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Timberland

A Framework for Thinking Beyond Deviations in the Forest Products Industry

November 7, 2018

Introduction

World events and shifting markets increase our awareness and interest in the broader range of disruptions potentially relevant to forestry. However, as we have long taught and written, timber markets are uniquely local. For strategy development and timberland investments, we want to specify the context of the disruption to best understand its absolute and relative risks. How should we think about these?

With so many distractions competing for our attention, I often apply a simple approach to help evaluate the magnitudes of impacts on forestry or mill investments from potential changes, good or bad.

Framing Disruptions

When thinking through the mechanisms by which disruptions affect forestry-related cash flows, I often ask two simple questions rooted in economic fundamentals:

  • Big or small? In other words, how impactful, whether positive or negative, would we expect this disruption or change to be on forest supplies or wood demand?
  • Long or short? What is the likely duration, whether positive or negative, of this disruption or change on supplies or demand (in the market or industry)?

This high-level framework is directional. It focuses on the relative importance of potential disruptions. A big impact for a single forest owner can be small for the overall market. Disruptions that get handled on the ground via operations tend to qualify as shorter or smaller in this framework, while anything that requires a Board meeting or an act of Congress better reflects longer-term disruptions affecting future capital allocation and strategic advantage.

Consider the impacts of natural disasters on timber markets. In August 2005, Hurricane Katrina, a Category 5 event, struck the Gulf States, brutally affecting homes, forests and infrastructure. As a disruption, how would we provide context to its impact on timberland owners? Consider our two questions to organize our thinking:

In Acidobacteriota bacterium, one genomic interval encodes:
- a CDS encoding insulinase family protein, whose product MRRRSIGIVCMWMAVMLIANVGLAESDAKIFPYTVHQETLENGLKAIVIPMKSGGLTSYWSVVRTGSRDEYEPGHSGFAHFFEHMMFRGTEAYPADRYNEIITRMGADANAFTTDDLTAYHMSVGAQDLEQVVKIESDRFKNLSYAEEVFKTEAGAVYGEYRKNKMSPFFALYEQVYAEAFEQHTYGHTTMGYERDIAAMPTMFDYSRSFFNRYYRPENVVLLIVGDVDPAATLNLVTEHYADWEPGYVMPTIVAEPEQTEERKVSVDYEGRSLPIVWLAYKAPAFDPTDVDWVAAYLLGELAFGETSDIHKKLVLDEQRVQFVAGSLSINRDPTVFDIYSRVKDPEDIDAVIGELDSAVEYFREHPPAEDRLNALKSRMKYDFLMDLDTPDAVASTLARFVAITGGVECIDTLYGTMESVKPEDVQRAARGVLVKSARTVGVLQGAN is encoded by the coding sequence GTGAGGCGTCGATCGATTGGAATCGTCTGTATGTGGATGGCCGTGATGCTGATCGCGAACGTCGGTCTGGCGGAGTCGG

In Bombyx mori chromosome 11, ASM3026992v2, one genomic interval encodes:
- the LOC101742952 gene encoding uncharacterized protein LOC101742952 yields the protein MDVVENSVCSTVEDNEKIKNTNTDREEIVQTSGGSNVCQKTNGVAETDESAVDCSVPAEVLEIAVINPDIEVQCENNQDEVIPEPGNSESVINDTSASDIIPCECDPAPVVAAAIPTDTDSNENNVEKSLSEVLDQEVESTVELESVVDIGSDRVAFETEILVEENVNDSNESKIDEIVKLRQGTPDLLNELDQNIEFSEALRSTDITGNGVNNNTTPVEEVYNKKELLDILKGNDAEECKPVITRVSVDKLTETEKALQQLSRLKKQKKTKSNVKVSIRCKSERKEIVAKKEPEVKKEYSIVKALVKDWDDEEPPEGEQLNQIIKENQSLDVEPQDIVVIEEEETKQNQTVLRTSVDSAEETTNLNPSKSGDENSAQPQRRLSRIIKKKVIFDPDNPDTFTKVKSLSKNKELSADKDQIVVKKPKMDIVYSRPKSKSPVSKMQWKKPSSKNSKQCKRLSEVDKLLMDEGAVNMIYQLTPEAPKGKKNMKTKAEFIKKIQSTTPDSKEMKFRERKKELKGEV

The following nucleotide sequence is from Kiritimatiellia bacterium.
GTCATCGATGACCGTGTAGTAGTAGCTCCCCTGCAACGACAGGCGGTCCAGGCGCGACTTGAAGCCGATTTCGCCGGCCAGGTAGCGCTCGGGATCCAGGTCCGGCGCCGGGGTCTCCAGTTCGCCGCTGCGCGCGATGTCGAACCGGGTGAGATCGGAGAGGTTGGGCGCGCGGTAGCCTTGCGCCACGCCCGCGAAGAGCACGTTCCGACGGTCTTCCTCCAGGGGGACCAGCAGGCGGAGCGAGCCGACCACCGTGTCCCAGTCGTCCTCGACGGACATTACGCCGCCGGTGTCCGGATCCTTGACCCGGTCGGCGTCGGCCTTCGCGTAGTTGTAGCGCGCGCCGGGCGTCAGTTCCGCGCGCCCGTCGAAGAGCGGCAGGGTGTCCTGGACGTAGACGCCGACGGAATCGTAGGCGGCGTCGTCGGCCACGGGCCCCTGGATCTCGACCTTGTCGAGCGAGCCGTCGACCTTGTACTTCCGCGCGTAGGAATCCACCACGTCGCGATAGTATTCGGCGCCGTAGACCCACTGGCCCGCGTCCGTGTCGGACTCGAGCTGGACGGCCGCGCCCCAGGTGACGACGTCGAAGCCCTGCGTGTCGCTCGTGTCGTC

• Big or small? Big event locally; devastating to some forests and damaging to many.
  • Long or short? Short-term increase in supplies; negative impact on value.

In sum, a single Category 5 disruption degrades current values through temporarily flooding the local market with damaged timber. And research indicates the impact on stumpage values works its way through the system in 12 to 24 months. The event is short-term because it did not change the long-term fundamentals of wood demand or forest ownership.

Many events disrupt locally, but not the industry and vice versa. An example is consolidation, which varies across industry sectors and geographic regions. Strategically, the issue has grown in importance as consolidation increased in most forest industry sectors over the past ten years based on Forisk industry analysis.

Figure A. Top Ten Firm Capacity by Sector in North America

To address inherent dilemmas and disagreements in strategic planning, we prioritize the tracking, aggregation and analysis of confirmable physical facts. This helps test ideas and decisions by, for example, confirming the locations and needs of wood-using mills. The capital-intensive nature of forest industry expansions depends on a solid evaluation and understanding of the current situation paired with a defensible outlook on potential disruptions.

Local or Global?

Big changes can affect us locally, globally, or both. As we have long taught, timber markets are uniquely local. For strategy development, we want to specify the context of the disruption to best understand its absolute and relative risks, whether positive or negative.

Consider the example of Hurricane Katrina, a Category 5 event. Our summary evaluation of the disruption concludes:

  • Big or small? Big event locally; devastating to some forests and damaging to many.
  • Long or short? Short-term increase in supplies; negative impact on value.